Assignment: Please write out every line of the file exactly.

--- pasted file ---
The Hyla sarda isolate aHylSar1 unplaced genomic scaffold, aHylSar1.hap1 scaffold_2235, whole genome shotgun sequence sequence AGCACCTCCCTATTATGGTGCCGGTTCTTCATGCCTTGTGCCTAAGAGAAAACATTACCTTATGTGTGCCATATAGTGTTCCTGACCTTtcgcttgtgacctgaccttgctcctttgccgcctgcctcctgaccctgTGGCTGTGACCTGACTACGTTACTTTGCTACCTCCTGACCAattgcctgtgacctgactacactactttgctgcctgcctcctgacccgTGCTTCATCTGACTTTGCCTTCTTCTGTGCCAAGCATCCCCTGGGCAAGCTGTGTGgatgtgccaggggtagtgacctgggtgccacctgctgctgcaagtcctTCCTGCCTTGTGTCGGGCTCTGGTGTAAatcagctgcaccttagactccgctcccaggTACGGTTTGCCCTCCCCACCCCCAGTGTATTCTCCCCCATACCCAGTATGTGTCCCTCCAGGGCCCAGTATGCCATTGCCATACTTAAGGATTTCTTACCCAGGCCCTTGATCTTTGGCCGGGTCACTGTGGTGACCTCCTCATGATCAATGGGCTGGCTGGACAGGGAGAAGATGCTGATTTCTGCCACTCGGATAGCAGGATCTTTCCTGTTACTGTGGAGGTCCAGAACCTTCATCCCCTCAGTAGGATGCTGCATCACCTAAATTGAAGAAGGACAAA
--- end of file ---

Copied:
The Hyla sarda isolate aHylSar1 unplaced genomic scaffold, aHylSar1.hap1 scaffold_2235, whole genome shotgun sequence sequence AGCACCTCCCTATTATGGTGCCGGTTCTTCATGCCTTGTGCCTAAGAGAAAACATTACCTTATGTGTGCCATATAGTGTTCCTGACCTTtcgcttgtgacctgaccttgctcctttgccgcctgcctcctgaccctgTGGCTGTGACCTGACTACGTTACTTTGCTACCTCCTGACCAattgcctgtgacctgactacactactttgctgcctgcctcctgacccgTGCTTCATCTGACTTTGCCTTCTTCTGTGCCAAGCATCCCCTGGGCAAGCTGTGTGgatgtgccaggggtagtgacctgggtgccacctgctgctgcaagtcctTCCTGCCTTGTGTCGGGCTCTGGTGTAAatcagctgcaccttagactccgctcccaggTACGGTTTGCCCTCCCCACCCCCAGTGTATTCTCCCCCATACCCAGTATGTGTCCCTCCAGGGCCCAGTATGCCATTGCCATACTTAAGGATTTCTTACCCAGGCCCTTGATCTTTGGCCGGGTCACTGTGGTGACCTCCTCATGATCAATGGGCTGGCTGGACAGGGAGAAGATGCTGATTTCTGCCACTCGGATAGCAGGATCTTTCCTGTTACTGTGGAGGTCCAGAACCTTCATCCCCTCAGTAGGATGCTGCATCACCTAAATTGAAGAAGGACAAA